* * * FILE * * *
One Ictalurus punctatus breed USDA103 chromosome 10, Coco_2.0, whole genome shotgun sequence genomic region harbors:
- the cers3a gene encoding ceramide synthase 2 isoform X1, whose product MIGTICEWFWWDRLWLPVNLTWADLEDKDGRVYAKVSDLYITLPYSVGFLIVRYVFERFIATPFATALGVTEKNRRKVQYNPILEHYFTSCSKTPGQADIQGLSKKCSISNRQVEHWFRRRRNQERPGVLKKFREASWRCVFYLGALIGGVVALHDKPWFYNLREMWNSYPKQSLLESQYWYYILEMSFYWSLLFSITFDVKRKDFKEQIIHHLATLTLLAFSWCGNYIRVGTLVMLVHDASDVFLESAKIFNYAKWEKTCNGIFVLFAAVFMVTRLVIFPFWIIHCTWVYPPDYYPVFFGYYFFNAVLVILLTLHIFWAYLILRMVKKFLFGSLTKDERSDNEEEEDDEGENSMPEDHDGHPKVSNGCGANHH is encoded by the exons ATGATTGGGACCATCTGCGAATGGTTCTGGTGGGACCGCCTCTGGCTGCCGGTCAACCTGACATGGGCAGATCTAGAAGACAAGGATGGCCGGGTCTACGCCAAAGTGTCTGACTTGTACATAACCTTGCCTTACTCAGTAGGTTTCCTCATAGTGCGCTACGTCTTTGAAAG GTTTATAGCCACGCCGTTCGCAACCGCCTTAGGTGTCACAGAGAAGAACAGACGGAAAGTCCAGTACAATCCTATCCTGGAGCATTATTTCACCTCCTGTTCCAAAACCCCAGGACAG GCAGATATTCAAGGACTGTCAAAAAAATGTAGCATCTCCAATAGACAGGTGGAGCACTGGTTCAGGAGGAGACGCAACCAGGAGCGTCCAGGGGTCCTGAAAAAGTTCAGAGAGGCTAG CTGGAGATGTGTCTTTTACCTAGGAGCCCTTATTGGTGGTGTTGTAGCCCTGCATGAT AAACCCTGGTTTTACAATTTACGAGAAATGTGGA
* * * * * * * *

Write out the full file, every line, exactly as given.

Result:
One Ictalurus punctatus breed USDA103 chromosome 10, Coco_2.0, whole genome shotgun sequence genomic region harbors:
- the cers3a gene encoding ceramide synthase 2 isoform X1, whose product MIGTICEWFWWDRLWLPVNLTWADLEDKDGRVYAKVSDLYITLPYSVGFLIVRYVFERFIATPFATALGVTEKNRRKVQYNPILEHYFTSCSKTPGQADIQGLSKKCSISNRQVEHWFRRRRNQERPGVLKKFREASWRCVFYLGALIGGVVALHDKPWFYNLREMWNSYPKQSLLESQYWYYILEMSFYWSLLFSITFDVKRKDFKEQIIHHLATLTLLAFSWCGNYIRVGTLVMLVHDASDVFLESAKIFNYAKWEKTCNGIFVLFAAVFMVTRLVIFPFWIIHCTWVYPPDYYPVFFGYYFFNAVLVILLTLHIFWAYLILRMVKKFLFGSLTKDERSDNEEEEDDEGENSMPEDHDGHPKVSNGCGANHH is encoded by the exons ATGATTGGGACCATCTGCGAATGGTTCTGGTGGGACCGCCTCTGGCTGCCGGTCAACCTGACATGGGCAGATCTAGAAGACAAGGATGGCCGGGTCTACGCCAAAGTGTCTGACTTGTACATAACCTTGCCTTACTCAGTAGGTTTCCTCATAGTGCGCTACGTCTTTGAAAG GTTTATAGCCACGCCGTTCGCAACCGCCTTAGGTGTCACAGAGAAGAACAGACGGAAAGTCCAGTACAATCCTATCCTGGAGCATTATTTCACCTCCTGTTCCAAAACCCCAGGACAG GCAGATATTCAAGGACTGTCAAAAAAATGTAGCATCTCCAATAGACAGGTGGAGCACTGGTTCAGGAGGAGACGCAACCAGGAGCGTCCAGGGGTCCTGAAAAAGTTCAGAGAGGCTAG CTGGAGATGTGTCTTTTACCTAGGAGCCCTTATTGGTGGTGTTGTAGCCCTGCATGAT AAACCCTGGTTTTACAATTTACGAGAAATGTGGA